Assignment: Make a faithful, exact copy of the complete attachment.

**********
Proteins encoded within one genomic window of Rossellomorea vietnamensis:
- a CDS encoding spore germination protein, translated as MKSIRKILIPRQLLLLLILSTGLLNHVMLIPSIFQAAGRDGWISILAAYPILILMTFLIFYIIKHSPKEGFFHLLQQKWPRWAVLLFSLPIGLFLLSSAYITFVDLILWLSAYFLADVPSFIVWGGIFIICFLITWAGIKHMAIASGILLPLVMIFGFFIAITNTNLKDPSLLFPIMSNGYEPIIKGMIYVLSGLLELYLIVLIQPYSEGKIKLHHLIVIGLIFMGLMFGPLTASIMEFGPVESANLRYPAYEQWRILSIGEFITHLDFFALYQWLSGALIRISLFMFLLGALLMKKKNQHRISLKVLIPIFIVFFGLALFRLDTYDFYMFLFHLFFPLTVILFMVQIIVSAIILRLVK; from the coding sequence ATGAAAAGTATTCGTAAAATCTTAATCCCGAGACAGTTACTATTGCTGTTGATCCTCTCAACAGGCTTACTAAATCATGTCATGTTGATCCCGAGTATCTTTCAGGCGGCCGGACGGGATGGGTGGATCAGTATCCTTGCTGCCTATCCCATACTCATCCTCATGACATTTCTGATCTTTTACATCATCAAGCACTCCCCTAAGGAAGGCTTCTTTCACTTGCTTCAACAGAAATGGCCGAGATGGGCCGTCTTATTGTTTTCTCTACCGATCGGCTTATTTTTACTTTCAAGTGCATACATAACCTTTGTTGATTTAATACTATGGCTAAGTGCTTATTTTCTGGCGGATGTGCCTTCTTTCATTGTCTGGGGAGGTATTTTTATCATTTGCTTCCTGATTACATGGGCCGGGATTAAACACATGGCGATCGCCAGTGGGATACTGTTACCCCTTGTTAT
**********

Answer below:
Proteins encoded within one genomic window of Rossellomorea vietnamensis:
- a CDS encoding spore germination protein, translated as MKSIRKILIPRQLLLLLILSTGLLNHVMLIPSIFQAAGRDGWISILAAYPILILMTFLIFYIIKHSPKEGFFHLLQQKWPRWAVLLFSLPIGLFLLSSAYITFVDLILWLSAYFLADVPSFIVWGGIFIICFLITWAGIKHMAIASGILLPLVMIFGFFIAITNTNLKDPSLLFPIMSNGYEPIIKGMIYVLSGLLELYLIVLIQPYSEGKIKLHHLIVIGLIFMGLMFGPLTASIMEFGPVESANLRYPAYEQWRILSIGEFITHLDFFALYQWLSGALIRISLFMFLLGALLMKKKNQHRISLKVLIPIFIVFFGLALFRLDTYDFYMFLFHLFFPLTVILFMVQIIVSAIILRLVK; from the coding sequence ATGAAAAGTATTCGTAAAATCTTAATCCCGAGACAGTTACTATTGCTGTTGATCCTCTCAACAGGCTTACTAAATCATGTCATGTTGATCCCGAGTATCTTTCAGGCGGCCGGACGGGATGGGTGGATCAGTATCCTTGCTGCCTATCCCATACTCATCCTCATGACATTTCTGATCTTTTACATCATCAAGCACTCCCCTAAGGAAGGCTTCTTTCACTTGCTTCAACAGAAATGGCCGAGATGGGCCGTCTTATTGTTTTCTCTACCGATCGGCTTATTTTTACTTTCAAGTGCATACATAACCTTTGTTGATTTAATACTATGGCTAAGTGCTTATTTTCTGGCGGATGTGCCTTCTTTCATTGTCTGGGGAGGTATTTTTATCATTTGCTTCCTGATTACATGGGCCGGGATTAAACACATGGCGATCGCCAGTGGGATACTGTTACCCCTTGTTAT